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Mesolithic Studies Master's Student Runs Outreach Activity for Hertford Vale Primary School Pupils

Posted on 15 March 2019

Andy Langley instructed Key Stage 2 Students in Mesolithic themed hands-on experiments

As part of Scarborough Museums Trust continuing activities in working with local schools around the Mesolithic site of Star Carr, the Trust has commissioned a short film be made showing a number of Key Stage 2 pupils visiting archaeological sites and centres. To facilitate this, the students interviewed Prof. Nicky Milner about the excavation of Star Carr and Langley led them in a series of Mesolithic themed hands-on experiments to help them learn about prehistory.

At the end of January the pupils and the filmmaker arrived at the University of York to ask Prof. Milner their questions and visit the York Experimental Archaeology Research (YEAR) Centre, a small area of woodland on the edge of the lake at the Heslington West campus, used for research and teaching experimental archaeology.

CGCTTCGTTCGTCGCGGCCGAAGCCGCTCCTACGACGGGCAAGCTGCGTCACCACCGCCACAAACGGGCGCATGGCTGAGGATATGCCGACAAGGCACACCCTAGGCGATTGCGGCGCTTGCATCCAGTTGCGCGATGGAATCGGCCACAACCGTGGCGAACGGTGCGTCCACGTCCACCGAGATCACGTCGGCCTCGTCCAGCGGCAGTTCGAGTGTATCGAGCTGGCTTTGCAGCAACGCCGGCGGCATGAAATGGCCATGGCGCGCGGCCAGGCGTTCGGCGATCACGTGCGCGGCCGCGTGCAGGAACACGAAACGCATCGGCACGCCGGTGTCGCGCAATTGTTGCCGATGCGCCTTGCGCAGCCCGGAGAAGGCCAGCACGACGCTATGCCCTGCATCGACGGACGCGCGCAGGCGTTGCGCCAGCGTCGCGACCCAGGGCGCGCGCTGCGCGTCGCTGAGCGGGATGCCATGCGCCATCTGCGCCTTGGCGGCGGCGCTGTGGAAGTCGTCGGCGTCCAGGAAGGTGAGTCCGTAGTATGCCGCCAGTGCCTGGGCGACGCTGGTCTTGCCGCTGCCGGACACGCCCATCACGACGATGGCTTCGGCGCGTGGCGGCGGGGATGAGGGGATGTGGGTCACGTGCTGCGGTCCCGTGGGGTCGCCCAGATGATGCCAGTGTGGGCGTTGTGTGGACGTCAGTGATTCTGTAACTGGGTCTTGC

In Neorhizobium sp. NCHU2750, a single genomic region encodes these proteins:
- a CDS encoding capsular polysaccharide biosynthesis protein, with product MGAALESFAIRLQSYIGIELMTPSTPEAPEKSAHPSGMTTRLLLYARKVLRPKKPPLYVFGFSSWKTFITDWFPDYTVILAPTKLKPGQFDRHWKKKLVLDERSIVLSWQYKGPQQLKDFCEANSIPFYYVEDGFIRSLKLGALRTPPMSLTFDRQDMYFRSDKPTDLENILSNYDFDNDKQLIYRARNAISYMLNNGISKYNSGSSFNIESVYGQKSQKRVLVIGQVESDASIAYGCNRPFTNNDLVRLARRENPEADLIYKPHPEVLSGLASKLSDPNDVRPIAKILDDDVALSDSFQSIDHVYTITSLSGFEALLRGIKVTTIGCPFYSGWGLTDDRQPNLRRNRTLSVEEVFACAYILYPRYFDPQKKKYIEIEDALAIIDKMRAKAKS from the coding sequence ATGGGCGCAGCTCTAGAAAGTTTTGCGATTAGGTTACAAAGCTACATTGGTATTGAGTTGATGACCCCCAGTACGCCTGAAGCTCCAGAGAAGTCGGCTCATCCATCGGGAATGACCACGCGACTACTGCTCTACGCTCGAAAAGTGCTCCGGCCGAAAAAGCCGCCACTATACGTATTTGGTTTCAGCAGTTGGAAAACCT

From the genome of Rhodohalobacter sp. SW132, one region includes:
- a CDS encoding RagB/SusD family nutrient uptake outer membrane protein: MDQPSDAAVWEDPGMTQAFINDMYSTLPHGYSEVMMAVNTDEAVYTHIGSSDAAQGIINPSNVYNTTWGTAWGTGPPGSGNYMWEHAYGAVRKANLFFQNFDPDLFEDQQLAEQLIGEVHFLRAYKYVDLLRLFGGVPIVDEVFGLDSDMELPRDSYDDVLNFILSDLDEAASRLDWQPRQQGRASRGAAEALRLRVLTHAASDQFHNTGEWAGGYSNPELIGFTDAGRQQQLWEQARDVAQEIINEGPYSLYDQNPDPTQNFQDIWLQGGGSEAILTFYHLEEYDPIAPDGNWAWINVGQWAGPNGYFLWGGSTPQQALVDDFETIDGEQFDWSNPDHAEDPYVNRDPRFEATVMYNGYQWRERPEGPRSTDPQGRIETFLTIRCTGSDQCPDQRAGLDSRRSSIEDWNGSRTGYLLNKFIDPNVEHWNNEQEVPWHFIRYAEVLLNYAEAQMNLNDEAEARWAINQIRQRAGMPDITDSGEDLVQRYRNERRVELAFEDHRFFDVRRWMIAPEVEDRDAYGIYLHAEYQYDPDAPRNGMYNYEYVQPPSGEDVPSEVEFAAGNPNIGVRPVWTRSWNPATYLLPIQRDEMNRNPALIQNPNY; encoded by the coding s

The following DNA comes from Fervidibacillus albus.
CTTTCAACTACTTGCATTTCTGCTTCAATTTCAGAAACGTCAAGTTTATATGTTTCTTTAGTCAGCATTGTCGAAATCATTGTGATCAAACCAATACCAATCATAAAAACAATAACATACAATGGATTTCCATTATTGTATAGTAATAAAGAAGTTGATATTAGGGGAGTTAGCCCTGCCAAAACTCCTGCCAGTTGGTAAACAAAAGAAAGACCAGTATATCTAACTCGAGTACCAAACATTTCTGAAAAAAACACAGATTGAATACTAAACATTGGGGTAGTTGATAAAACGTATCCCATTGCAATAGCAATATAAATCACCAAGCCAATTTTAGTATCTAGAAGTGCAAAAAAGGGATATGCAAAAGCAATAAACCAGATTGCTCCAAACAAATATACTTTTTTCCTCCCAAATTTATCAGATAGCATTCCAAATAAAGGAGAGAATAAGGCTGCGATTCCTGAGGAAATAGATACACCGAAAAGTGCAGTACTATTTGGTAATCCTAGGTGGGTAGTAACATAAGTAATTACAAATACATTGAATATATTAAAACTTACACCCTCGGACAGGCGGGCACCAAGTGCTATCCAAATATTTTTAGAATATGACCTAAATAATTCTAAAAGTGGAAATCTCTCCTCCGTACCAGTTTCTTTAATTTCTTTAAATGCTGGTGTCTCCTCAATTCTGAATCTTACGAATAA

The students arrived in full costume and listened eagerly to explanations of how Mesolithic people lived and made their tools. They were each given a small piece of shale which they then ground into a shape of their choosing using a coarse stone. As they ground their shale Langley explained that similar stones had been found at Star Carr and that they were probably used as beads. After grinding they then used a special flint tool called a mèche de foret to perforate a small hole in the shale and they were given a loop of cordage to create a necklace or a bracelet.

Finally, Langley gave a flint knapping demonstration, which prompted many questions about how flint tools were made and the equipment needed. The knapped flakes were shaped into rough scrapers and the students had a chance to briefly test them by scraping the bark from short sections of wood. Finally they had a chance to further explore the YEAR centre, looking at our flint nodules, sandstone and hearth. They took away their bracelets and pendants as well as some flint scrapers to keep for their classroom. Alongside the filming, the hands-on engagement with materials, along with making objects using period techniques, gave the students a clearer understanding of the Mesolithic and what life might have been like in the Stone Age, effectively supporting the delivery of Key Stage 2.